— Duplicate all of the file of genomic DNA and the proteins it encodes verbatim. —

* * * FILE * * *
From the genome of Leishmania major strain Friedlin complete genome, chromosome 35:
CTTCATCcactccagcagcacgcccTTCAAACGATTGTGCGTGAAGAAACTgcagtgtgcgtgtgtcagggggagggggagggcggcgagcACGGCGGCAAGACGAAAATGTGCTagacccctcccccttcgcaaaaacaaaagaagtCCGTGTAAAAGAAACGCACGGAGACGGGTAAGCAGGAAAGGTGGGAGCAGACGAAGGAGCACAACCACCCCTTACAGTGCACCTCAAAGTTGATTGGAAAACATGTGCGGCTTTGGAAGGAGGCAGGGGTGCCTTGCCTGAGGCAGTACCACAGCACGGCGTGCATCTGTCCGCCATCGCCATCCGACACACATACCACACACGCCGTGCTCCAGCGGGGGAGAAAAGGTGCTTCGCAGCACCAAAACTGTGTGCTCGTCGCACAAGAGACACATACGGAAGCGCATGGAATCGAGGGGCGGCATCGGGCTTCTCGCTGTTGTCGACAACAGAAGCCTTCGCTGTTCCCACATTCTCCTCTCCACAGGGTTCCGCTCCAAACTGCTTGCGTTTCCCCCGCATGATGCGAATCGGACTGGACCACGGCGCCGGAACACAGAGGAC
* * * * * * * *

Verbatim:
From the genome of Leishmania major strain Friedlin complete genome, chromosome 35:
CTTCATCcactccagcagcacgcccTTCAAACGATTGTGCGTGAAGAAACTgcagtgtgcgtgtgtcagggggagggggagggcggcgagcACGGCGGCAAGACGAAAATGTGCTagacccctcccccttcgcaaaaacaaaagaagtCCGTGTAAAAGAAACGCACGGAGACGGGTAAGCAGGAAAGGTGGGAGCAGACGAAGGAGCACAACCACCCCTTACAGTGCACCTCAAAGTTGATTGGAAAACATGTGCGGCTTTGGAAGGAGGCAGGGGTGCCTTGCCTGAGGCAGTACCACAGCACGGCGTGCATCTGTCCGCCATCGCCATCCGACACACATACCACACACGCCGTGCTCCAGCGGGGGAGAAAAGGTGCTTCGCAGCACCAAAACTGTGTGCTCGTCGCACAAGAGACACATACGGAAGCGCATGGAATCGAGGGGCGGCATCGGGCTTCTCGCTGTTGTCGACAACAGAAGCCTTCGCTGTTCCCACATTCTCCTCTCCACAGGGTTCCGCTCCAAACTGCTTGCGTTTCCCCCGCATGATGCGAATCGGACTGGACCACGGCGCCGGAACACAGAGGAC